As both imported and domestic steel prices continue to decline, U.S. buyers are becoming concerned with additional price drops.
Despite the continuing decrease in imported steel prices, buyers in the U.S. remain hesitant to purchase in fear of additional price drops. In addition, buyers are concerned that imported steel, which is ordered today, will arrive at U.S. ports at a higher price than what would be available from domestic mills, according to an AMM report.
These differences have become more pronounced in recent weeks. Offshore buys have been met with longer lead times, while domestic mills are offering consistently short lead times. As such, despite good demand, many buyers are reluctant to add material to their inventory unless absolutely necessary.
Meanwhile, the price range for Imported hot-rolled coils has narrowed to around $32.50-34 cwt CFR port of Houston from a previous range of $32.50-35 cwt. Exporting countries that fall under that rage include Egypt, South Korea, and Serbia with an estimated delivery at U.S. ports in March or April. Similarly, Mexican hot band also falls within that range, but with estimated delivery in February. Compared to previous prices, HR’s current prices are down 3.6% from the beginning of 2019, and over 25% lower than the peak prices of $43.75-45 cwt in July of 2018.
The Midwest US hot-rolled index, a measure of domestic prices, has also been declining. As of Wednesday, 1/23/19, the price was listed at $34.04 cwt FOB mill. This price is down 6% from $36.21 at the beginning of 2019, and 25.7% less than the peak price of $45.84 cwt in 2018.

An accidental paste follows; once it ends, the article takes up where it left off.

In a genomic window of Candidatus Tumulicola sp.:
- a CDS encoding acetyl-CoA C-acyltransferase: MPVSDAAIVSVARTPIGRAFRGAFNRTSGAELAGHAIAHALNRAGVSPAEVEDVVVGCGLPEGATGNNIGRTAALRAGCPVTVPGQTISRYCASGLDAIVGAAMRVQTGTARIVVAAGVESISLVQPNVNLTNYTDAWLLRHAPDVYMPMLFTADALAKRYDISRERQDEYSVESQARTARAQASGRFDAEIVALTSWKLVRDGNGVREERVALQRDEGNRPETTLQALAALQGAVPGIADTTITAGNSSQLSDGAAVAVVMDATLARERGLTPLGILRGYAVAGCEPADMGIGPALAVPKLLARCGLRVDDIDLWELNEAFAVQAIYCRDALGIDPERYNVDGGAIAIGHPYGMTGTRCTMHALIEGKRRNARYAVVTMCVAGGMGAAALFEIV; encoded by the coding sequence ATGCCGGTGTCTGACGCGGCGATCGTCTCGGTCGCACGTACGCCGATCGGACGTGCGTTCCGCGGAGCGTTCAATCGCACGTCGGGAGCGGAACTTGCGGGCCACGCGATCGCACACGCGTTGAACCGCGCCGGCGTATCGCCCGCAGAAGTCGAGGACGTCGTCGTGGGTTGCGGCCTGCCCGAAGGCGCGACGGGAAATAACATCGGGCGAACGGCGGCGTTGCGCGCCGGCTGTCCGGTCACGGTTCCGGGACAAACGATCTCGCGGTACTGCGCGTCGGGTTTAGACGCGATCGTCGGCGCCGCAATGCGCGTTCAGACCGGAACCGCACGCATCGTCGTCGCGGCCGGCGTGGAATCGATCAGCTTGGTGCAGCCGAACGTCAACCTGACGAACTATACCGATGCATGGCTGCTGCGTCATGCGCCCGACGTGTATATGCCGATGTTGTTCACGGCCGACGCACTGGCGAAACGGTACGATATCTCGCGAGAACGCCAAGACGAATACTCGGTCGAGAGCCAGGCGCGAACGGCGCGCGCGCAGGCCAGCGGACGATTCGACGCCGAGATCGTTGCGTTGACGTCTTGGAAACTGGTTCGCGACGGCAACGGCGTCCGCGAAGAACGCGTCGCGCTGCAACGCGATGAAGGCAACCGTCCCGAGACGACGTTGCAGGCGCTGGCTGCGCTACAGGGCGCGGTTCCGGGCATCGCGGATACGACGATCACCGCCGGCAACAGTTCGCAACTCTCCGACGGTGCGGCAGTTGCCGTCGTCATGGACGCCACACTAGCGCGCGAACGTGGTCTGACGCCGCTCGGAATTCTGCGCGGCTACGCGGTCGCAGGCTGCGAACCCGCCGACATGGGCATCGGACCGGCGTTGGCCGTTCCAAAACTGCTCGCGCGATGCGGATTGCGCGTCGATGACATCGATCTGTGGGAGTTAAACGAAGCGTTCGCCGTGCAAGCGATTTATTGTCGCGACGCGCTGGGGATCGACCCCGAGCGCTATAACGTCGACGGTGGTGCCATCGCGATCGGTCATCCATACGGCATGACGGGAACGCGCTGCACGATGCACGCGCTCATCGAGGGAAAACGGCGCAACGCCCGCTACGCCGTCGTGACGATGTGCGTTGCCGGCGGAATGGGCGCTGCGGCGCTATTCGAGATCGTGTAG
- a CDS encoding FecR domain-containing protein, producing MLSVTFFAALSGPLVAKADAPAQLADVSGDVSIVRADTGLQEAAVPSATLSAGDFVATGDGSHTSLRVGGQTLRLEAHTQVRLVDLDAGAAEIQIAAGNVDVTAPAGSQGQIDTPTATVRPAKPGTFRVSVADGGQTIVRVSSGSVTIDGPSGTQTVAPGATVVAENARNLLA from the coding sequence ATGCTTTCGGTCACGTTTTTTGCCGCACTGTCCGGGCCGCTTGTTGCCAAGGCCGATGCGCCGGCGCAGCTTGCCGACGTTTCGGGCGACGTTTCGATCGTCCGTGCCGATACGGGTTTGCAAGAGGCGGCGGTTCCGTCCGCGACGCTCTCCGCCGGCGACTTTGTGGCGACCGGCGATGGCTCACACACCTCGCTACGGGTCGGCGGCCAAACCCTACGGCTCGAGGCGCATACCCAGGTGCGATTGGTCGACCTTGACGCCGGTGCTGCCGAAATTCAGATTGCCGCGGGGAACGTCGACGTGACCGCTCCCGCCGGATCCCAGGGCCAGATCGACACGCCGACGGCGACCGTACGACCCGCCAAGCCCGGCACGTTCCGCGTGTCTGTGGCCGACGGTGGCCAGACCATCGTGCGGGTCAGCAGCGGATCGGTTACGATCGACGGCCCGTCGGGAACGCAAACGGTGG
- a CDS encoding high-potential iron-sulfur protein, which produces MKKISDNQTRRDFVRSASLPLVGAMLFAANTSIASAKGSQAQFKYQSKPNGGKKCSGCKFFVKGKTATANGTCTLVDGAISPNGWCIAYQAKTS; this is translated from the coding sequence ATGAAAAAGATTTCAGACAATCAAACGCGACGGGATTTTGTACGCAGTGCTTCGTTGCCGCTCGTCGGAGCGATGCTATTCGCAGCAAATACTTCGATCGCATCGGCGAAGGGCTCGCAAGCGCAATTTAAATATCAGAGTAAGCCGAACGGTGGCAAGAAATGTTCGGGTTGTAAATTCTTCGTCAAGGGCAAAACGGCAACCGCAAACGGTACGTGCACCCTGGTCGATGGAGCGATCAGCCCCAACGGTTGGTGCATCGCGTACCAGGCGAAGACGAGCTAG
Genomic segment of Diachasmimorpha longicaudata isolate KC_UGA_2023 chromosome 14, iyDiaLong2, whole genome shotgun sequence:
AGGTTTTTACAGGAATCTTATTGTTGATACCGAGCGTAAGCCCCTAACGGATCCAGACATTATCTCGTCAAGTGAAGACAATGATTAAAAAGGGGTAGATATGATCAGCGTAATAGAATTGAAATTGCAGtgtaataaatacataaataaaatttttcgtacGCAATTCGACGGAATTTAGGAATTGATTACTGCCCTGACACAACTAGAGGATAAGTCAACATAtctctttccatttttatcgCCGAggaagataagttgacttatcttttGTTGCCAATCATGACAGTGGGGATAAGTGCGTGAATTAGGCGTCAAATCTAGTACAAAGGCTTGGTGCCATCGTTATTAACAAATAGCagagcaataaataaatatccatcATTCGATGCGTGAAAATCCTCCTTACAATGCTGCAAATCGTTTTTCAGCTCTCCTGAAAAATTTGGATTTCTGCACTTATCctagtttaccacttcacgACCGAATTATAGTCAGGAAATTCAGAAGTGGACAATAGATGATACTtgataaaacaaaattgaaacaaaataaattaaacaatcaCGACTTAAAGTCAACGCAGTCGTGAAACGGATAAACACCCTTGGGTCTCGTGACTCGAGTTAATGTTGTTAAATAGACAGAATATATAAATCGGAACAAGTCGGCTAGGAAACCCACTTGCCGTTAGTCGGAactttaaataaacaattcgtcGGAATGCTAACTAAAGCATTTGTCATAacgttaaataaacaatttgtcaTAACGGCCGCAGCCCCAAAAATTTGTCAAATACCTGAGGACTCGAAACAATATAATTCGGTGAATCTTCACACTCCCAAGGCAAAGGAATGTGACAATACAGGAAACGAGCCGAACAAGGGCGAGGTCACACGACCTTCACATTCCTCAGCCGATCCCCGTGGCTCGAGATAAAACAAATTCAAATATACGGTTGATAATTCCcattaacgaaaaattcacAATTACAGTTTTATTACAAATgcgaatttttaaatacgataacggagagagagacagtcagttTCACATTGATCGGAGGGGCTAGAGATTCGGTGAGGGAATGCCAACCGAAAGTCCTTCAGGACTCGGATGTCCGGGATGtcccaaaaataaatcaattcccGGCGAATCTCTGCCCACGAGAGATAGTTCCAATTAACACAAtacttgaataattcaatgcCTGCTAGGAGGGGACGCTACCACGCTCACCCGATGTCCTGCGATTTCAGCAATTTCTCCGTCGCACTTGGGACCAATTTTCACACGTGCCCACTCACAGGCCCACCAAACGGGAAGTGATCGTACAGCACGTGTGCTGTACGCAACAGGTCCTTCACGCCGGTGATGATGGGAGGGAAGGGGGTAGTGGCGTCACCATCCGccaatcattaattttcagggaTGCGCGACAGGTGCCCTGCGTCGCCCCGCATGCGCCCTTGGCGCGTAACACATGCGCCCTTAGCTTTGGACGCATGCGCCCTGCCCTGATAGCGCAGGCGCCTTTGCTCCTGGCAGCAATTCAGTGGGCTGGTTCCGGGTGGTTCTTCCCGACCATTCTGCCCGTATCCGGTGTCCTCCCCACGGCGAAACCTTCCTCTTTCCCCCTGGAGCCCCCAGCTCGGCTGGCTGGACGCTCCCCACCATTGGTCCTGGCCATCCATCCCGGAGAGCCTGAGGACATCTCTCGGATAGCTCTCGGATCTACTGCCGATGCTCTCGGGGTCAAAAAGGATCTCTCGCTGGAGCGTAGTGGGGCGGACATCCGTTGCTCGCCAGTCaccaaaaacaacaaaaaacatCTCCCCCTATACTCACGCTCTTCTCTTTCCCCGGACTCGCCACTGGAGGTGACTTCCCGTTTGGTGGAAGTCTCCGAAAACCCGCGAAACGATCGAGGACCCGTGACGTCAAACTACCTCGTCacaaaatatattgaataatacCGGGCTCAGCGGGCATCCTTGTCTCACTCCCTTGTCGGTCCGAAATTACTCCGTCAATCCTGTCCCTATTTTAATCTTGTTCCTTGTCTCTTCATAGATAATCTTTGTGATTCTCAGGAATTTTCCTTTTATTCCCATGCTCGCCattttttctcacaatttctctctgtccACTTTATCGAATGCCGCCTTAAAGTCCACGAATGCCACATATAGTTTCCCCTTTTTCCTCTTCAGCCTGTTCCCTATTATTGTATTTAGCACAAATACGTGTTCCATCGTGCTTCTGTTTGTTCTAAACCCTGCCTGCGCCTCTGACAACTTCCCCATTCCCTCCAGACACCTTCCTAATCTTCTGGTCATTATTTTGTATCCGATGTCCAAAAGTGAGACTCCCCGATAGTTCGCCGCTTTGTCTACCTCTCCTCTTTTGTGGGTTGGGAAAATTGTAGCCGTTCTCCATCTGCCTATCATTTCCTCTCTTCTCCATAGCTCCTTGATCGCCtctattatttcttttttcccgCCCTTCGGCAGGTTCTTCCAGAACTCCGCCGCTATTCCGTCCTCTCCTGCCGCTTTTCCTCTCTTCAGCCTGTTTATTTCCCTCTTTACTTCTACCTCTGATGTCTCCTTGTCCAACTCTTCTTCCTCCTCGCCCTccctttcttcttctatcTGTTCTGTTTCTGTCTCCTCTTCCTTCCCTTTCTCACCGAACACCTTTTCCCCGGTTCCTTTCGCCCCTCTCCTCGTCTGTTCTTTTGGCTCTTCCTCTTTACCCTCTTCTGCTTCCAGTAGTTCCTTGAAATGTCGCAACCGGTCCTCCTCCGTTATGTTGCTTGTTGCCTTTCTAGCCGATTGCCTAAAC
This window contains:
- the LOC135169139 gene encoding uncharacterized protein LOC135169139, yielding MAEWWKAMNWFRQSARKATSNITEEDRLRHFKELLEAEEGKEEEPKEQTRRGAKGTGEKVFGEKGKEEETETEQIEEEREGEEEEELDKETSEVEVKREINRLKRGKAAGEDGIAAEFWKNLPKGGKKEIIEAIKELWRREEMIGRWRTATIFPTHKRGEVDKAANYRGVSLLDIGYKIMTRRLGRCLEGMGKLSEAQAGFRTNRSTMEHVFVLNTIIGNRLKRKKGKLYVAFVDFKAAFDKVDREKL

As domestic output increases, concerns are rising that U.S. prices have not seen the end of their decline. Coupled with a lesser than expected drop in imports and greater than expected drop in U.S. exports, industry traders are worried about market saturation and excess supply.
Imported cold-rolled coil prices have also declined. As of Wednesday, prices are listed as $38.50-39.50 cwt CFR port of Houston, while previously prices were ranging around $39.50-41 cwt. Countries currently offering such prices are Russia and Vietnam, with expected delivery of April or May. Furthermore, Vietnamese mills have been offering product for even lower prices. This could take away orders from domestic mills, who in response have done the same in order to attract orders, according to AMM’s report. This increase in Russian presence in the market is said to have been a result of the void created by the Section 232 tariff against Turkish exports, which has risen from 25% to 50% in August of 2018.
Hot-Dipped Galvanized Coil
Similar to Hot-Rolled and Cold-Rolled coils, the price estimate for imported thin-gauge hot-dipped galvanized material has been declining, currently listed as $48-50 cwt CFR port of Houston from $49-52 cwt previously. This price range correlates with imports from the Middle East with an estimated delivery in April or May, and Mexico with an estimated delivery date of February or March.← Back To News